We further applied RhoNox-1 to perform histochemical detection of the labile Fe(II) ions in a tissue sample that was obtained from rats treated with ferric nitrilotriacetate (Fe-NTA) as an iron-induced carcinogenesis model in collaboration with Toyokuni et al. . Intraperitoneal injection of Fe-NTA induces renal carcinogenesis through the oxidative damage to the DNA. This oxidative damage is caused by Fe(II) ions via the Fenton chemistry [35, 36]. The frozen sections of the proximal renal tubules that were prepared from the Fe-NTA injected rats were stained with RhoNox-1. We observed a significantly higher fluorescence signal in the Fe-NTA-treated samples than that was observed in the control samples (Fig. 4a). Noted that the probe worked only in case of freshly prepared frozen sections and not in case of paraffin preparations, which is understandable because the labile Fe(II) ions would be easily leaked out during the paraffin preparation process.
(a) Fluorescence microscopy images of RhoNox-1-stainded rat renal proximal tubules that were captured 1 hr after the intraperitoneal injection of Fe(III)-NTA. Bars = 40 μm. (b) Fluorescence microscopy images of RhoNox-1-stained 661W cells after exposure to white fluorescent light every time.
Another collaborative study of RhoNox-1 monitored the fluctuation of the labile Fe(II) ions during light irradiation on retina cells (661W cells) as a pathological model of dry-type aged macular disease (AMD) model . In this test, light irradiation caused the time-dependent fluctuation of the labile Fe(II) ions in the photoreceptor cells. An initial decrease in the subcellular concentration of labile Fe(II) ions (1–3 hr) was followed by a gradual increase (6–12 hr) prior to the cell death (Fig. 4b). Furthermore, we found that the increase in the subcellular concentration of labile Fe(II) ions was correlated to the cell death, which was inhibited by the treatment with 2,2'-bipyridyl, a chelator of Fe(II), at the moment when the increase of labile Fe(II) began. Studies that used RhoNox-1 were expanded to study the subcellular concentrations of the labile Fe(II) ions during plasma-activated medium-induced cell injury , ovalbumin-induced peritonitis , and some other pathological models [12, 17, 32, 37, 39].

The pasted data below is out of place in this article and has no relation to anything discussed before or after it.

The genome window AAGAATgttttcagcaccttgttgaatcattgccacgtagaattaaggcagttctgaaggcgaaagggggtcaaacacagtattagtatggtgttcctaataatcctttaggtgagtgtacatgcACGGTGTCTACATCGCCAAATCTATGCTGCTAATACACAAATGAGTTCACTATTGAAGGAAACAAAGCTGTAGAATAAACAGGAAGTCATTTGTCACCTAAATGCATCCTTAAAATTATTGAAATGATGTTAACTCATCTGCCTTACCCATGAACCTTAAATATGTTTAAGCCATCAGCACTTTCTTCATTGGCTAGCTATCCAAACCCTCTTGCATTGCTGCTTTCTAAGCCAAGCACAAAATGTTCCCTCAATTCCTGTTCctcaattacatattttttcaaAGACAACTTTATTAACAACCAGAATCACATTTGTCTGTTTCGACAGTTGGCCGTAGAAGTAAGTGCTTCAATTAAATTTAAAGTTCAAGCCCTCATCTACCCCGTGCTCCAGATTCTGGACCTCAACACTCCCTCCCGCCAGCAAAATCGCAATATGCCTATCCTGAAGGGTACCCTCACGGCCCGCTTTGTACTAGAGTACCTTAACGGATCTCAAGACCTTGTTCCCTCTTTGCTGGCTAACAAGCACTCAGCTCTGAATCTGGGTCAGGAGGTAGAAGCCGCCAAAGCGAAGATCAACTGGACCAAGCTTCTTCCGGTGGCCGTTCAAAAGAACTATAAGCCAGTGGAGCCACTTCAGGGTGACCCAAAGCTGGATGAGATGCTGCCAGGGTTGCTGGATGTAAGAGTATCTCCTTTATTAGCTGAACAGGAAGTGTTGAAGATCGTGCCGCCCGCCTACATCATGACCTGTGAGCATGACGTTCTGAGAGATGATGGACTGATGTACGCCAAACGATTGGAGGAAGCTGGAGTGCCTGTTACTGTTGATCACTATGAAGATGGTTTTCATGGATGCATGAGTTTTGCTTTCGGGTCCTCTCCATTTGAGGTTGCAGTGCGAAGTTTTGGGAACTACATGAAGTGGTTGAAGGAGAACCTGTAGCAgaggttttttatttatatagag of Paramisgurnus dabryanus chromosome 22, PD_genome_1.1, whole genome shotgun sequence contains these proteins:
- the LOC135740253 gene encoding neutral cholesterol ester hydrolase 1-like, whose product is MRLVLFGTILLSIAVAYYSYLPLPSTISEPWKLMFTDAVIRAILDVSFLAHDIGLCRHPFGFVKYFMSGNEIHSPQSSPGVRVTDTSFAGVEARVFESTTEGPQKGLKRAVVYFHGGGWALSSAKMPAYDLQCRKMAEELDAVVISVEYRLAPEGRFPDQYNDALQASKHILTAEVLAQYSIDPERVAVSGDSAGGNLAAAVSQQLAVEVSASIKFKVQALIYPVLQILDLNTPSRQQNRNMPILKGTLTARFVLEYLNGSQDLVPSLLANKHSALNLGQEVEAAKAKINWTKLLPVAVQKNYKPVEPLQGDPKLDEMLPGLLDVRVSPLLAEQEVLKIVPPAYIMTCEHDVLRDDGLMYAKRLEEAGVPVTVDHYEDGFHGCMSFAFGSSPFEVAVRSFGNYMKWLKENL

We have also developed a variant of RhoNox-1, HMRhoNox-M, that improves upon the turn-on response using a regulated spirocyclization profile . This probe has been successfully applied to monitoring the labile Fe(II) ions in several contexts, including transferrin-delivered labile Fe(II) , non-thermal plasma-induced elevation of Fe(II) in mesothelioma cells , and labile Fe(II) in ovarian endometriosis-associated stromal cells .
We expected that the N-oxide strategy could be generalized for usage with various fluorophores that have tertiary amine(s) within their π-conjugation system. This expectation led to the establishment of a color palette of N-oxide-based Fe(II) fluorescent probes, CoNox-1, FluNox-1, and SiRhoNox-1, which ranged from blue to deep red (Fig. 5a–c) . All of these probes exhibited highly selective turn-on responses to Fe(II) ion in both the cuvettes and cells (Fig. 5d). This suggests that our N-oxide-chemistry-based strategy is applicable to a variety of fluorophores that contain π-conjugation systems with dialkylarylamine. Among the probes, SiRhoNox-1 showed a significantly better fluorescence response than that exhibited by RhoNox-1. SiRhoNox-1 was applied successfully to visualize the fluctuations of the subcellular redox balance between the Fe(II) and Fe(III) ions as the oxygen concentration varied (Fig. 5e). An elevation in the concentration of the labile Fe(II) ions in the hypoxic region of a 3D-cultured spheroid was detected using SiRhoNox-1 (Fig. 5f). Thus, we have determined that N-oxide is a molecular switch that is generally applicable N-oxide, for redox state-selective detection of the labile Fe(II) ions in cells.